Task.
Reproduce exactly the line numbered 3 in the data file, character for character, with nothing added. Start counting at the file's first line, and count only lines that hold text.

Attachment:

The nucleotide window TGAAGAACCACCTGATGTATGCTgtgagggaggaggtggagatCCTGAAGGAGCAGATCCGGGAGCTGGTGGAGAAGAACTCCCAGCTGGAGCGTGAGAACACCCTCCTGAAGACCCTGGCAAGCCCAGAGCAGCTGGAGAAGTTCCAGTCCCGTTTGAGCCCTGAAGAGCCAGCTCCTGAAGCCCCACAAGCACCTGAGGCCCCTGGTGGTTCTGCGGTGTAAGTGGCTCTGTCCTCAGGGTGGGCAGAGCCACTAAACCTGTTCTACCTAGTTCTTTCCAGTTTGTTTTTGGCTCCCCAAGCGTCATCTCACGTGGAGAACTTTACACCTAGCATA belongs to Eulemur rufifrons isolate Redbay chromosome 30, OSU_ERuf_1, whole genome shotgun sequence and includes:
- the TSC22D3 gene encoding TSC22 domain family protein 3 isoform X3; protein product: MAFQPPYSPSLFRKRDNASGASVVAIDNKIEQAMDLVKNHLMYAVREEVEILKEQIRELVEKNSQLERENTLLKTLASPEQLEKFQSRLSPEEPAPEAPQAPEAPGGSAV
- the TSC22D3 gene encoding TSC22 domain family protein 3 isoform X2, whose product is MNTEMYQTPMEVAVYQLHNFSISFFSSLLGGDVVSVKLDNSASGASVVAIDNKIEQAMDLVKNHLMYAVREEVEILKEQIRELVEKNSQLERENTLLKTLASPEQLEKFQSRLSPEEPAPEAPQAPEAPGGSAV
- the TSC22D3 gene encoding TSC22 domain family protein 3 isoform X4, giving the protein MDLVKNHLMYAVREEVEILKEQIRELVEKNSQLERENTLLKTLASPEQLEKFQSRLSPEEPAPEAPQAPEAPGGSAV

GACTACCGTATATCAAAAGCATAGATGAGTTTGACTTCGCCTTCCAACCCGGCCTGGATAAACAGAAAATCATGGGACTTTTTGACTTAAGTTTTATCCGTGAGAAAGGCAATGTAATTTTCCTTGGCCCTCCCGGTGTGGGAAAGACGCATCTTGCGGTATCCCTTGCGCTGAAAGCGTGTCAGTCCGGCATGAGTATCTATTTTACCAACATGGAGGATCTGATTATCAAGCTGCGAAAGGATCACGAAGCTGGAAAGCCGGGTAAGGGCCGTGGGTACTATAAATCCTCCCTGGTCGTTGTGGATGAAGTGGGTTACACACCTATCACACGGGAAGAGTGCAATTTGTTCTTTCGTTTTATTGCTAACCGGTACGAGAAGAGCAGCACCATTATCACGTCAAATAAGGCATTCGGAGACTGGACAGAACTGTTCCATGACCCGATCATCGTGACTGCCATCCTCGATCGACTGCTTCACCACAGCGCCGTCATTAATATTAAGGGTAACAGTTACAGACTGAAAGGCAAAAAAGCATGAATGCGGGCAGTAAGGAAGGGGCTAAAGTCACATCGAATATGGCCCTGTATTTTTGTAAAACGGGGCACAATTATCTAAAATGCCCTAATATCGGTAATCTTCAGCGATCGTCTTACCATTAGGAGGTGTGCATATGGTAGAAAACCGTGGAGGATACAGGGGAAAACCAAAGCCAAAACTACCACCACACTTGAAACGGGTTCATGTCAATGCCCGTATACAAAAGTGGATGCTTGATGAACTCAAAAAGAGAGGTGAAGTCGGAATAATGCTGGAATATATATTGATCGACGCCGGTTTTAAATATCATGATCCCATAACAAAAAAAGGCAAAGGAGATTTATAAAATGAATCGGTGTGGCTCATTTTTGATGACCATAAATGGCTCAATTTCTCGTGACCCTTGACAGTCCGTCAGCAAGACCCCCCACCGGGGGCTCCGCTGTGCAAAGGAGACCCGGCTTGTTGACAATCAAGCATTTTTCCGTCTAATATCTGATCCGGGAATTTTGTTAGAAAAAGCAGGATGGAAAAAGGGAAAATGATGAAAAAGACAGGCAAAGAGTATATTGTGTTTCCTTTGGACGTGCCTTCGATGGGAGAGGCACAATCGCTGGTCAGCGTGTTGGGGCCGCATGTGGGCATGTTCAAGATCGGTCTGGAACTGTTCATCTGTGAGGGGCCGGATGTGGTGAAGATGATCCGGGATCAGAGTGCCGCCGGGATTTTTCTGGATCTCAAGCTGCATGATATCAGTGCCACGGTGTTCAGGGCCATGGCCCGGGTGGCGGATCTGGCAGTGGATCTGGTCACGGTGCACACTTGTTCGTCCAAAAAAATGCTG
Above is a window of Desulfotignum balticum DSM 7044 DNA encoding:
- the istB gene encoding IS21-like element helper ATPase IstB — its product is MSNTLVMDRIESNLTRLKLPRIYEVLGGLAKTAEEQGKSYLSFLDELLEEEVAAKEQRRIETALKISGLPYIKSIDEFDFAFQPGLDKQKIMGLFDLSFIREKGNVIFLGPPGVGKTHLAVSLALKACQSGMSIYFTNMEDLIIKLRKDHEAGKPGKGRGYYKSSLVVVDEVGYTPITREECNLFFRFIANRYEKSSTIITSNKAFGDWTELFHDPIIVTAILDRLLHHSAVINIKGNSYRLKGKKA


- the TSC22D3 gene encoding TSC22 domain family protein 3 isoform X2, whose product is MNTEMYQTPMEVAVYQLHNFSISFFSSLLGGDVVSVKLDNSASGASVVAIDNKIEQAMDLVKNHLMYAVREEVEILKEQIRELVEKNSQLERENTLLKTLASPEQLEKFQSRLSPEEPAPEAPQAPEAPGGSAV